You have one question to ask one musician. What’s the question, and who are you asking?

I was going to say I would ask Sid Vicious if he really killed Nancy, but he wasn’t a musician, so … I would ask Ted Nugent to take a long walk on a short pier.

What song would you like played at your funeral?

I have three: “The Wind” by Cat Stevens; “Imagine” by John Lennon; and “Bro Hymn” by Pennywise. Maybe I would add “Disco Duck” for some levity.

Figurative gun to your head, what is your favorite album of all time?

Alice in Chains, Dirt. That album is the reason why I play bass.

What song should everyone listen to right now?

Gojira, “Stranded.” (Scroll down to hear it!)

The year 2016 was going fantastically for Heart.

The band had a new hit album on its hands, with Beautiful Broken reaching No. 9 on the Billboard Rock Albums chart. The band performed at the Royal Albert Hall with the Royal Philharmonic Orchestra, recording the obviously named Live at the Royal Albert Hall With the Royal Philharmonic Orchestra, and embarked on a tour with Joan Jett and Cheap Trick.

Then, on Aug. 27, that fantastic streak came to a halt: Ann Wilson’s husband, Dean Wetter, reportedly assaulted Nancy Wilson’s two teenage sons after a concert in Auburn, Wash., resulting in his arrest.

The sisters have each issued statements regarding the incident—and have decided to play as solo acts, for at least the time being.

Ann Wilson will be performing at Fantasy Springs Resort Casino at 8 p.m., Friday, May 19.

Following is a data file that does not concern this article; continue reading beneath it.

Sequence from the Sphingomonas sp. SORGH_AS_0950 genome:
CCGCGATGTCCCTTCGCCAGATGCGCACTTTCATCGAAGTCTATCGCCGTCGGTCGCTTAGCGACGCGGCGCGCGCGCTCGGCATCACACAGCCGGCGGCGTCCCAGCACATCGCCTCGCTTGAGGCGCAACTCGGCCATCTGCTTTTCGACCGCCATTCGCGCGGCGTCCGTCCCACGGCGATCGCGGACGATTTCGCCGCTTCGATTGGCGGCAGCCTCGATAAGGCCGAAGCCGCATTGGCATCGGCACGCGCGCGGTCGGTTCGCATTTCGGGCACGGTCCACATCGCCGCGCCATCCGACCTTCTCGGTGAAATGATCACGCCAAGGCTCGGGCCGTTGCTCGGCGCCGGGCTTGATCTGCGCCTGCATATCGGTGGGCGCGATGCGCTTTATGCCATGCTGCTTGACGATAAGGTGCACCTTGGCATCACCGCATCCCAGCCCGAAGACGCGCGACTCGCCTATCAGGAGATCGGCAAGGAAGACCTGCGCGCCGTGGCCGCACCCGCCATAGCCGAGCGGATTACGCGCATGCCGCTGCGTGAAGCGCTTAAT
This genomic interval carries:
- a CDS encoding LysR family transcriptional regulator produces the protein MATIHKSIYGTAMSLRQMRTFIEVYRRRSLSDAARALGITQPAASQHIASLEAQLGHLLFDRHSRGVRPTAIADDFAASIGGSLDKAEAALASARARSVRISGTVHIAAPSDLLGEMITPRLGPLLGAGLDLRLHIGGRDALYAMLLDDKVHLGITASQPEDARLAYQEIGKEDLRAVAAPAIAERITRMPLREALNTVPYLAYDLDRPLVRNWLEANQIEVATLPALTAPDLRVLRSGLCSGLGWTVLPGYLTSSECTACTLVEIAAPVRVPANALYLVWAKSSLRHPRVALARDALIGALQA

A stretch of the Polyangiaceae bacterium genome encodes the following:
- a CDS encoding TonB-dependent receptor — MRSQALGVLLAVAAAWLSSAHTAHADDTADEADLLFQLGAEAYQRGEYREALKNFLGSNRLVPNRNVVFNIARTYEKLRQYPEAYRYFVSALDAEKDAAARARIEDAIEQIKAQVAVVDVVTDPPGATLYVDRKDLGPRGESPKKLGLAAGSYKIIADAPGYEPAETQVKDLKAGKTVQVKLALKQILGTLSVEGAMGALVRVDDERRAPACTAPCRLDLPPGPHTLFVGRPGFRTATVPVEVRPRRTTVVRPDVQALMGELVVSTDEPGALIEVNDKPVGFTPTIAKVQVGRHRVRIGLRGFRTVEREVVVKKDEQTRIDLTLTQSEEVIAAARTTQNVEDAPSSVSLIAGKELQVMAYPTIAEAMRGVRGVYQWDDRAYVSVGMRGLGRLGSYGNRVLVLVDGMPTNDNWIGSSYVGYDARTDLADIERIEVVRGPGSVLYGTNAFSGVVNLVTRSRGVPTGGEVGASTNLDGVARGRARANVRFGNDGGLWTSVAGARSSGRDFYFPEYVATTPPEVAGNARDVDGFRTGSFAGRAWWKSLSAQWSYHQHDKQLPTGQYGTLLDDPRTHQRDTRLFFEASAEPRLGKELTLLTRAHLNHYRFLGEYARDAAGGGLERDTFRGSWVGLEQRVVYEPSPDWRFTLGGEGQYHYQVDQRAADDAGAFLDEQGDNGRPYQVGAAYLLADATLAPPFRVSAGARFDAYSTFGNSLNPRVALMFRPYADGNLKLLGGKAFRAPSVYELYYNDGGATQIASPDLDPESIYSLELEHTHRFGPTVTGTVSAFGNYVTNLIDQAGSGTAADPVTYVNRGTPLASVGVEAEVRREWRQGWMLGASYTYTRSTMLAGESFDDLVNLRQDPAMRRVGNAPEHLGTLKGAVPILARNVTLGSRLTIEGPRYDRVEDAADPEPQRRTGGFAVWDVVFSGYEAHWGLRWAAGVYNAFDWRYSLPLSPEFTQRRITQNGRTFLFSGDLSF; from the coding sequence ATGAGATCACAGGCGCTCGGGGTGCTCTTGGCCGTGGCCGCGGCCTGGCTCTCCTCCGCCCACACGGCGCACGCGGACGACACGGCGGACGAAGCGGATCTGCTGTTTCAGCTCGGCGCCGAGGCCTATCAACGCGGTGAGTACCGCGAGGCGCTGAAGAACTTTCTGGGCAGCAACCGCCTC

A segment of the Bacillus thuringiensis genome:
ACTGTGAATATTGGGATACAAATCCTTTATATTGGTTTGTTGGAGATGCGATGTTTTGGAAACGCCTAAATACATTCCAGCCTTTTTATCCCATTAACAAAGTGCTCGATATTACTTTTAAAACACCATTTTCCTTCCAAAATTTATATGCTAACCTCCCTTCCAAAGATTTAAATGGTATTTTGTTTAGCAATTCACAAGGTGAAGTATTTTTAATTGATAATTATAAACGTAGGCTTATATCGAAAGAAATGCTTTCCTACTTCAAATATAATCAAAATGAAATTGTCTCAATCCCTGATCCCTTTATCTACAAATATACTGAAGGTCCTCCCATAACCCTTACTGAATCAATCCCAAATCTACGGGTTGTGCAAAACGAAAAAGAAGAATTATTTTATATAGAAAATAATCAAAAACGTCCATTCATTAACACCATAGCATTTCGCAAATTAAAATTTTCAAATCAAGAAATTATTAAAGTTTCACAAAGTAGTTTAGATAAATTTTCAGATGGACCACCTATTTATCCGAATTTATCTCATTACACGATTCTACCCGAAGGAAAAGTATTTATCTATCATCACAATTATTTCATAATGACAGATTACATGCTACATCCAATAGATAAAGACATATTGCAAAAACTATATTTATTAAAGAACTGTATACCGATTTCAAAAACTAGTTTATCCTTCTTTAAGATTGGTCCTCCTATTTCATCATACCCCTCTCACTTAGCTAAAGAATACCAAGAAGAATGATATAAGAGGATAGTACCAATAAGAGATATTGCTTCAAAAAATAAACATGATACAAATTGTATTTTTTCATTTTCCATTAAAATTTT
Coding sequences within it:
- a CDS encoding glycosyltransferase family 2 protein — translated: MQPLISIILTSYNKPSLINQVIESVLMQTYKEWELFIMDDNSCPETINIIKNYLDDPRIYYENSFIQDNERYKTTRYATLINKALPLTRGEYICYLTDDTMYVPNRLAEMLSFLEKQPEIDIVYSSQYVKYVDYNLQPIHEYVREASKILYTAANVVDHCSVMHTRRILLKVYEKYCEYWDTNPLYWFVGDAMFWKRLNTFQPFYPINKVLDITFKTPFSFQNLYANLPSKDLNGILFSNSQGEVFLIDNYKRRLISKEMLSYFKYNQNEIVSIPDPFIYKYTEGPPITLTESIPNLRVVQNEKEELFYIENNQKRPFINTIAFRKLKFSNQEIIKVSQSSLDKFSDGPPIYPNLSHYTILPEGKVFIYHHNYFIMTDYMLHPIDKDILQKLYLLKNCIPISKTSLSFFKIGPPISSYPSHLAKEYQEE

During a recent phone interview, Ann Wilson discussed her solo trek, which includes a couple of members of Heart: lead guitarist Craig Bartock and former drummer Denny Fongheiser.

“Craig Bartock has been playing with Heart for 15 years, and he and I were writing songs together before this latest thing, and I thought he’d be a perfect fit,” Wilson said. “Denny Fongheiser played in Heart back in the ’90s, and I’ve always thought that he was my favorite drummer out of all the Heart drummers. He’s a fantastic percussionist and a great all-around guy with imagination and capabilities. I went back to him, and I’m really glad I did.”

Ann Wilson released a solo album, Hope and Glory, in 2007, which consisted of covers and a lineup of special guests that included Elton John, Wynonna Judd and Alison Krauss, to name a few. She also recently put out two digital EPs under the name of The Ann Wilson Thing. Wilson is known to sing powerful Led Zeppelin covers, and has done so with Heart during live performances.

“I think with covers, you walk a fine line between doing the song justice and honor, or messing up the original intent,” she said. “With a Led Zeppelin song, I wouldn’t want to take it into jazz or anything like that; I’d like to keep it as rock. But performance-wise, with a song like ‘Won’t Get Fooled Again’ by The Who, we start out pretty soft and gentle, but then it explodes. You can really hear the words, and the rock and edgy feeling of that song is retained. When you do covers, the songs are iconic and holy, so you just don’t want to go playing God with them too much.”

I saw Heart last year when the group last stopped at Fantasy Springs, and I can say that Ann Wilson, now 66, still has one of the most powerful voices in rock ’n’ roll.